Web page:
37th Engineer Combat Battalion (Lt. Colonel Lionel F. Smith (KIA 6 juni '44)
147th Engineer Combat Battalion
336th Engineer Combat Battalion
1171st Engineer Combat Group:
112th Engineer Combat Battalion (Major William A. Richards (KIA 6 juni '44)
146th Engineer Combat Battalion (Lt.Col Carl J. Isley)
149th Engineer Combat Battalion
1340th Engineer Combat Battalion
58th Field Artillery Battalion
104st Medical Battalion
111th Field Artillery Battalion
635th Tank Destroyer Battalion
115th Regimental Combat Team
(RCT) (Col. Eugene N. Slappey)
Plus toegevoegde ondersteuning.
175th Regimental Combat Team
(RCT) (Col. Paul R. Goode)
Plus toegevoegde ondersteuning.
The first wave of the 116th Infantry Regiment of the 29th
Division in the sector 'Dog' and 'Easy', were 'C', 'A', 'G',
'F' and 'E' Company. Just as with the 16th, the landing here was a struggle. Many LCVP
landingcraft floated into other sectors, units of 'E' Company ('Easy Green) drifted al
the way to 'Fox' Green into the sector of the 16th!
The sector 'DOG' near Vierville-sur-Mer
In the sector 'Charlie' landed the 5th Ranger Battalion around
06.20 hours. 65 Rangers in two LCA's took heavy enemy fire and half
the men of LCA 1038 were killed in a hale of bullets. The other LCA's was also hit and lost due to
shells and mortar fire. The survivors managed to climb the steep hills of 27 meters.
Around 07.00 hours
the attack was commenced with support of B Company 116th RCT on the so called 'strong house' atop of
the cliff, which was a threat to 'Dog' sector. In this sector the DD tanks were put directly on the
beach because of the rough sea. The second wave was also of coarse and spread out over the beach.
Lieutenant-general Omar Bradley
(2nd from the left) on board of the USS Augusta
gave around 09.00 hours almost the signal
to retreat from Omaha Beach.
Due to miscommunication, Eisenhower got the request the next day, June 7,
and so the Amercans never pulled back from Omaha.
Around 07.30 hours general Norman Cota landed in the sector 'Dog'
White. The waves of men, vehicles and equipment created a chaos on the beach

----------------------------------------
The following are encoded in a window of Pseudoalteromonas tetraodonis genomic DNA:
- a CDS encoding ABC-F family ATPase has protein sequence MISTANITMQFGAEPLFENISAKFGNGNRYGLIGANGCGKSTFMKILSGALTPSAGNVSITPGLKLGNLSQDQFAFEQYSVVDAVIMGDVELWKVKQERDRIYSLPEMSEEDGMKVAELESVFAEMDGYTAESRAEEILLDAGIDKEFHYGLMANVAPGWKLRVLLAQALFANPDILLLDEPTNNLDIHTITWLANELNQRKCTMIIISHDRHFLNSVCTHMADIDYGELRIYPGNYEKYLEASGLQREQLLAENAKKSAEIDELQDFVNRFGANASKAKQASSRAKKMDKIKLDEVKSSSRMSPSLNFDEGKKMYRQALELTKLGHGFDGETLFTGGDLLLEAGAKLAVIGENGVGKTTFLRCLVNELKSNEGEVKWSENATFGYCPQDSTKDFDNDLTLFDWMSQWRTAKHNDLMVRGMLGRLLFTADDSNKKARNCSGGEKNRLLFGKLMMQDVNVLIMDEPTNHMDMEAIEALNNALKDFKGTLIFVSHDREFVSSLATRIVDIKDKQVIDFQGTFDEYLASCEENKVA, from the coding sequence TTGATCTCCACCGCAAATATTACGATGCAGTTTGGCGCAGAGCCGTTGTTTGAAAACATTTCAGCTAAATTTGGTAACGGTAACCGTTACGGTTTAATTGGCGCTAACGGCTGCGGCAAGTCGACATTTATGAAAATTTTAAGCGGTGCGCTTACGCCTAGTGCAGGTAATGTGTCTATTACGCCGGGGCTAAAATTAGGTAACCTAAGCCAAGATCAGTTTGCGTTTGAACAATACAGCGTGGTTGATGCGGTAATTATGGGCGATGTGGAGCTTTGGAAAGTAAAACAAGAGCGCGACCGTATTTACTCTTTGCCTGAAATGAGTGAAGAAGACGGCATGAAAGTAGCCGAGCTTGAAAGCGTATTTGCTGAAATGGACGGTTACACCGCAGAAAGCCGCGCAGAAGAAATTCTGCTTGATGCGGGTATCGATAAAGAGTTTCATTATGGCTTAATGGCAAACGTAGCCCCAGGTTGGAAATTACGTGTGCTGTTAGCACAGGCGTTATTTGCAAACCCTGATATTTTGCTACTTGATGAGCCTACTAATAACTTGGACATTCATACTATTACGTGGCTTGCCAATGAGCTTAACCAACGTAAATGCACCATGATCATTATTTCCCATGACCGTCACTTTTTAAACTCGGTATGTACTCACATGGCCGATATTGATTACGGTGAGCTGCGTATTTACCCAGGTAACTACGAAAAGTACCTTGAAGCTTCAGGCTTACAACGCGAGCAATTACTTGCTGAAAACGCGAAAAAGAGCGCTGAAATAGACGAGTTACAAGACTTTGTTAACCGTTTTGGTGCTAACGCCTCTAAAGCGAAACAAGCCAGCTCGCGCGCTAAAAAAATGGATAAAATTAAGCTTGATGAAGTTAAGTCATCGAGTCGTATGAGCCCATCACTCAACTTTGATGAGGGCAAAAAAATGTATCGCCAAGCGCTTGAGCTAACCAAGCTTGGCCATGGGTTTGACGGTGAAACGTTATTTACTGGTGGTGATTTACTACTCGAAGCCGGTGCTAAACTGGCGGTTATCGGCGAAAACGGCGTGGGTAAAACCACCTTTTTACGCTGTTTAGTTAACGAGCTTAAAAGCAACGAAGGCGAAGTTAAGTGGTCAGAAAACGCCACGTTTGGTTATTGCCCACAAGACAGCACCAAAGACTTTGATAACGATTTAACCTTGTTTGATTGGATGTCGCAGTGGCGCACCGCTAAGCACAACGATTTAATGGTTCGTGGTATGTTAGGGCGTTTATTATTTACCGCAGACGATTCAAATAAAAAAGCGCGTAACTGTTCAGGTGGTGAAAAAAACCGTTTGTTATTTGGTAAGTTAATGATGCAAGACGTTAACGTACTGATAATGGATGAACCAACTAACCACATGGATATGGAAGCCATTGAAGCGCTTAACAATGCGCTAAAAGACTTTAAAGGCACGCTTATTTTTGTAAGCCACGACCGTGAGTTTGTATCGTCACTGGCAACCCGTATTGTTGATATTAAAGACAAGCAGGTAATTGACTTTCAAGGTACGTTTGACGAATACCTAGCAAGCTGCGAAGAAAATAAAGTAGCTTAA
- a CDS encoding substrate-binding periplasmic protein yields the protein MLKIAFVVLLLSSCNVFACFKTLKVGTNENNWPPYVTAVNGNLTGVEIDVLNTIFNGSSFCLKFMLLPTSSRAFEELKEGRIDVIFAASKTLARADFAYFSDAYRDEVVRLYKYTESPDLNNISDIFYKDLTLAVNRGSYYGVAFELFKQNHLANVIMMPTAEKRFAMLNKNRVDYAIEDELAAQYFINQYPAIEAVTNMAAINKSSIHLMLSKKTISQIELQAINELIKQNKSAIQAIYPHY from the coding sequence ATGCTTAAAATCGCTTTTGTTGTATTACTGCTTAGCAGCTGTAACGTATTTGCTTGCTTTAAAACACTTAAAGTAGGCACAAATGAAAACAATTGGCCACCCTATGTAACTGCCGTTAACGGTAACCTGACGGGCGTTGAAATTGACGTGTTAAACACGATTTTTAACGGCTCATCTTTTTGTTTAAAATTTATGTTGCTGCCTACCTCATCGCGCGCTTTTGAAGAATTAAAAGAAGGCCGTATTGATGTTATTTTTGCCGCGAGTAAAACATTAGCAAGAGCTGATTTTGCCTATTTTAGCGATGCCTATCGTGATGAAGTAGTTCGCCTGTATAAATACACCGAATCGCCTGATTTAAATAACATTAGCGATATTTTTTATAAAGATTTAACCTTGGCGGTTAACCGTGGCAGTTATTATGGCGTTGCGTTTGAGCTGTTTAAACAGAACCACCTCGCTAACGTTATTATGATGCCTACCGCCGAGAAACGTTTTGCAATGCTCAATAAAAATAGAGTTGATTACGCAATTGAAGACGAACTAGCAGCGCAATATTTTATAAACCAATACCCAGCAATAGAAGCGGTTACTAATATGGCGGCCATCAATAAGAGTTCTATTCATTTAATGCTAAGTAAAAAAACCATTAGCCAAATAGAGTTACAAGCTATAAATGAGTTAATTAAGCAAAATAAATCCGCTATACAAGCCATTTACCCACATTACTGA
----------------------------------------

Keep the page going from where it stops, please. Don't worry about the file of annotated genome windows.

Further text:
and the order was given to hold the steady stream of men and goods. The tide was coming in and
the beach was brought back to a small strip of sand. General Cota realised that the situation
was out of controle. Cota managed to inspire the men of the 116th Regiment, who were scared
to death and in shock, to pick up their weapons and start to fight back. With the help of the
5th Rangers Battalion, who needed no 'kick in the butt' (according to there own words) a breakthrough
was created around 09.00 hours, under the battle cry of Cota; 'Rangers lead the way!'
General Norman Cota,
responsible for the breakthrough at 'Dog' White
The 1st Division was also on the move, and managed a breakthrough by the men of
'E' Company of the 16th RCT around 09.00 hours, near the point were today the American Cemetery is
to be found. Around 10.30 hours Wn 65, the point known as Les Moulins, where the 50mm still can be
found in the casemat. Some 20 Germans were taken prisoner at Wn 65.
Wn 65 with her 5cm KWK still in it's H667 casemat.
In front are German POW at work to clean up the mess
One essential asset may not be overlooked, that was the enormous help by the Navy at some point.
When the infantry was pinned down on the beach, some of the Navy destroyers steered close to the beach
to give supporting fire on the German strongholds. The battleship USS TEXAS turned her massive guns from
Point du Hoc to Omaha and placed some accurate and devastating fire on the German positions.
Battleship USS TEXAS,
who gave supporting fire
General Cota and his group of men approached Vierville in a large encirclement, but they had
to move back to the beach to clear Exit D1. In Vierville the Germans had built an enormous concrete wall as
a roadblock. The TEXAS placed some heavy fire on it, but without success, although it kept the
Germans around it, in their bunkers. When finally five shell-shocked Germans did surrender, Cota
ordered these men to point out the minefields that led to the beach. It would take the 121st
Engineer Battalion the next 14 hours to blow up the concrete roadblock.
Reinforcements and supplies are brought to shore
At sunset some 34.250 men and 2870 vehicles had been brought ashore at Omaha Beach. Against 'only' 2000 German defenders it had been a bloody struggle for survival for the American troops. The American lost over 4000 men on this strip of beach, some 550 dead, 1900 missing and 1600 wounded. The 29th Division lost 2440 men and the 1st Division 1744. 116th Regiment's 'H' Company was almost completely wiped out. 16th Regiment lost 935 men, with 105 men in 'E' Company alone (out of the 180 men). A total of 79 tanks were destroyed or were sunk at sea. Since D-Day this sector is known as 'Bloody Omaha'.
7 June 1944, Wn 65 under new management,
the US engineers HQ
Then and Now
On the next page you find some more in detail of the
that had to defend Omaha Beach.